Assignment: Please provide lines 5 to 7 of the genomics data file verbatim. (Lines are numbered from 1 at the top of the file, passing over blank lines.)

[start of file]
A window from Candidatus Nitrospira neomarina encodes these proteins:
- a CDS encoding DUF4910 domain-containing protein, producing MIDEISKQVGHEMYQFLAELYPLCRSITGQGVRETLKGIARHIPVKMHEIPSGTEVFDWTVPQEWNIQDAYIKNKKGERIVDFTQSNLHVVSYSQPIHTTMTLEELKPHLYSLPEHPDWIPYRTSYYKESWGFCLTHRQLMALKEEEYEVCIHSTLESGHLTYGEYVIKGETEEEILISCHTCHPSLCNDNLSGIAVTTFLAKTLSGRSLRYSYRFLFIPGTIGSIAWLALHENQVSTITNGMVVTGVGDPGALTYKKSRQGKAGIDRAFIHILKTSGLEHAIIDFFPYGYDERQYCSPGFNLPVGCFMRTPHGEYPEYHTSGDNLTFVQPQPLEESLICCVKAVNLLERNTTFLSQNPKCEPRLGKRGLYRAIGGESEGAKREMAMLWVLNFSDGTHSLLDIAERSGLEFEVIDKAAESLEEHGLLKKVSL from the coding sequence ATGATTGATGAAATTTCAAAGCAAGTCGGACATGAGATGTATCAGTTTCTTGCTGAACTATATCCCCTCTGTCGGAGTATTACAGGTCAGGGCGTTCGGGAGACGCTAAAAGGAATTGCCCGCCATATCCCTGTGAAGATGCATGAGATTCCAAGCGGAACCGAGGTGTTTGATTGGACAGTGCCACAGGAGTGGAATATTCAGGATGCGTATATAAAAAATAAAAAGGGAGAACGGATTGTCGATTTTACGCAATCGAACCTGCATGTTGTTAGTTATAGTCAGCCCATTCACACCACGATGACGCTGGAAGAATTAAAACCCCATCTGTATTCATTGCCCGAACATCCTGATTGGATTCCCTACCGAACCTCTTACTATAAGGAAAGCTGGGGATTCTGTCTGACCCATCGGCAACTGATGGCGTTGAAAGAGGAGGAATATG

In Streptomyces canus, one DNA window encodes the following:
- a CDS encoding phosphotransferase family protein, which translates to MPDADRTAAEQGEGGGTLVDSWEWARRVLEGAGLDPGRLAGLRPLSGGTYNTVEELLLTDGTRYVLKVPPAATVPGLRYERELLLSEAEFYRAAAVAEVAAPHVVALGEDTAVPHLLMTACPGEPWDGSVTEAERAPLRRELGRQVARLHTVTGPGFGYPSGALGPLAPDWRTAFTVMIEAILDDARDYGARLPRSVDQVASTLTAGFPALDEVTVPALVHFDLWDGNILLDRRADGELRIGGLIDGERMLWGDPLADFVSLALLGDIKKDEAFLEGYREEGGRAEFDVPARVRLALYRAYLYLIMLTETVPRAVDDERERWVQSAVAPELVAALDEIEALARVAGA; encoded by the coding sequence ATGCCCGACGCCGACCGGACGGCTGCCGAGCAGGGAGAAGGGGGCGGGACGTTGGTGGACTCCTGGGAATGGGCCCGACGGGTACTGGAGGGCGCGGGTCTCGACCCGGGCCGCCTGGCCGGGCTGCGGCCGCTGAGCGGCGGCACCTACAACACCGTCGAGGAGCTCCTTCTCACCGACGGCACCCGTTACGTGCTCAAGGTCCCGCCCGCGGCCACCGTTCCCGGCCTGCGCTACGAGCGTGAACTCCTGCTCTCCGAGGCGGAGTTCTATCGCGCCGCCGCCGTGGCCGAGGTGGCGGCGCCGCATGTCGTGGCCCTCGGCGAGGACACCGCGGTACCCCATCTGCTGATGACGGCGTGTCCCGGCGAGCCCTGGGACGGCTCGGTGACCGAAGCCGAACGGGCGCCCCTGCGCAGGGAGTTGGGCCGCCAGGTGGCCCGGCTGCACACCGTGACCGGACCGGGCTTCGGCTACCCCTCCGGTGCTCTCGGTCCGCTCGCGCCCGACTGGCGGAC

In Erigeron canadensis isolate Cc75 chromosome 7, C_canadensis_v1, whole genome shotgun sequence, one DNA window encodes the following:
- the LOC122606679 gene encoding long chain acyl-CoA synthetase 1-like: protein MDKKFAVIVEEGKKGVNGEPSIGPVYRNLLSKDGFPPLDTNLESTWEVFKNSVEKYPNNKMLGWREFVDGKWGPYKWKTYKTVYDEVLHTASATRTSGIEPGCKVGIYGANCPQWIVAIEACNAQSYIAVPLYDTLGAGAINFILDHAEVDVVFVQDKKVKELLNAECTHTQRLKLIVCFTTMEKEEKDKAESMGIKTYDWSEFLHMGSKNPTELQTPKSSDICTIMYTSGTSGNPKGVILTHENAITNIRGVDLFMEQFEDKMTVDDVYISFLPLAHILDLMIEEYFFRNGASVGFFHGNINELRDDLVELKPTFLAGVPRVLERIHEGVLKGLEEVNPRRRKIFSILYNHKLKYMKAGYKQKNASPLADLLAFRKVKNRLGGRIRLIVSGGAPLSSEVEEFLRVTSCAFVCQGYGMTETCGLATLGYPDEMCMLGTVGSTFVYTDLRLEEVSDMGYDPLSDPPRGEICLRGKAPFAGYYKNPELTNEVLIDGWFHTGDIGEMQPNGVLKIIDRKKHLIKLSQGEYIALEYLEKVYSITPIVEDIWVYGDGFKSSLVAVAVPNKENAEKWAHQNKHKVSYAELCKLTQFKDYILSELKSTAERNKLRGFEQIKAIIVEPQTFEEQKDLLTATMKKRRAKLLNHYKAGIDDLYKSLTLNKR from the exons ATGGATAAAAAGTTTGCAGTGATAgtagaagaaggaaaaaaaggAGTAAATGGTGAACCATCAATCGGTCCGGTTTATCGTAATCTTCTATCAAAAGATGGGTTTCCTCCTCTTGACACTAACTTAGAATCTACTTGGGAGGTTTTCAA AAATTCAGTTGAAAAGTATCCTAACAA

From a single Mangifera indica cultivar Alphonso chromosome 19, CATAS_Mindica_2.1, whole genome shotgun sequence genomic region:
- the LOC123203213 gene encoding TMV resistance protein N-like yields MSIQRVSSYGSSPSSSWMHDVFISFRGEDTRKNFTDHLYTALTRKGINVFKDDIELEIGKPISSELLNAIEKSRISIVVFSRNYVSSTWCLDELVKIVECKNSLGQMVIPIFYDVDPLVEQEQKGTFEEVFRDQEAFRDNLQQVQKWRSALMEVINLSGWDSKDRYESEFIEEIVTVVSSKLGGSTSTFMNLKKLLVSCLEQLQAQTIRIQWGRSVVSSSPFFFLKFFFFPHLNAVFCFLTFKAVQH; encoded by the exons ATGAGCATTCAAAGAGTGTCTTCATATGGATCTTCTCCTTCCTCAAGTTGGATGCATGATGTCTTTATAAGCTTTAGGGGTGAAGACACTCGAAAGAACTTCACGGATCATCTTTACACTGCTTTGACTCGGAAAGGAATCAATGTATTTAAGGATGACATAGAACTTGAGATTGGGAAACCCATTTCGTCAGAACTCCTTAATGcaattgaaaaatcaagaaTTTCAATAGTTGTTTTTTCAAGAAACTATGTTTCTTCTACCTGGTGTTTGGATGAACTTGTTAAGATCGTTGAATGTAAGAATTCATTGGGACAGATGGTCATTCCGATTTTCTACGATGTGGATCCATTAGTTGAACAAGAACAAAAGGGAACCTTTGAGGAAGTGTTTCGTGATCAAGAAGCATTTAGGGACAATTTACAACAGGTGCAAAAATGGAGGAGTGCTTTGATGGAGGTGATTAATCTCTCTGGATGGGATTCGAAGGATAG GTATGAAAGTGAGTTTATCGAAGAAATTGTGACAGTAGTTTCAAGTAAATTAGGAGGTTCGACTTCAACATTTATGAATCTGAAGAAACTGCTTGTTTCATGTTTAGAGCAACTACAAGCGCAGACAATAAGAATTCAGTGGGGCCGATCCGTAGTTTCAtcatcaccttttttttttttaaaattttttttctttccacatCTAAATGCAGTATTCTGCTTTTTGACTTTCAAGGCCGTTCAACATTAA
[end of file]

In Erigeron canadensis isolate Cc75 chromosome 7, C_canadensis_v1, whole genome shotgun sequence, one DNA window encodes the following:
- the LOC122606679 gene encoding long chain acyl-CoA synthetase 1-like: protein MDKKFAVIVEEGKKGVNGEPSIGPVYRNLLSKDGFPPLDTNLESTWEVFKNSVEKYPNNKMLGWREFVDGKWGPYKWKTYKTVYDEVLHTASATRTSGIEPGCKVGIYGANCPQWIVAIEACNAQSYIAVPLYDTLGAGAINFILDHAEVDVVFVQDKKVKELLNAECTHTQRLKLIVCFTTMEKEEKDKAESMGIKTYDWSEFLHMGSKNPTELQTPKSSDICTIMYTSGTSGNPKGVILTHENAITNIRGVDLFMEQFEDKMTVDDVYISFLPLAHILDLMIEEYFFRNGASVGFFHGNINELRDDLVELKPTFLAGVPRVLERIHEGVLKGLEEVNPRRRKIFSILYNHKLKYMKAGYKQKNASPLADLLAFRKVKNRLGGRIRLIVSGGAPLSSEVEEFLRVTSCAFVCQGYGMTETCGLATLGYPDEMCMLGTVGSTFVYTDLRLEEVSDMGYDPLSDPPRGEICLRGKAPFAGYYKNPELTNEVLIDGWFHTGDIGEMQPNGVLKIIDRKKHLIKLSQGEYIALEYLEKVYSITPIVEDIWVYGDGFKSSLVAVAVPNKENAEKWAHQNKHKVSYAELCKLTQFKDYILSELKSTAERNKLRGFEQIKAIIVEPQTFEEQKDLLTATMKKRRAKLLNHYKAGIDDLYKSLTLNKR from the exons ATGGATAAAAAGTTTGCAGTGATAgtagaagaaggaaaaaaaggAGTAAATGGTGAACCATCAATCGGTCCGGTTTATCGTAATCTTCTATCAAAAGATGGGTTTCCTCCTCTTGACACTAACTTAGAATCTACTTGGGAGGTTTTCAA AAATTCAGTTGAAAAGTATCCTAACAA

From a single Mangifera indica cultivar Alphonso chromosome 19, CATAS_Mindica_2.1, whole genome shotgun sequence genomic region: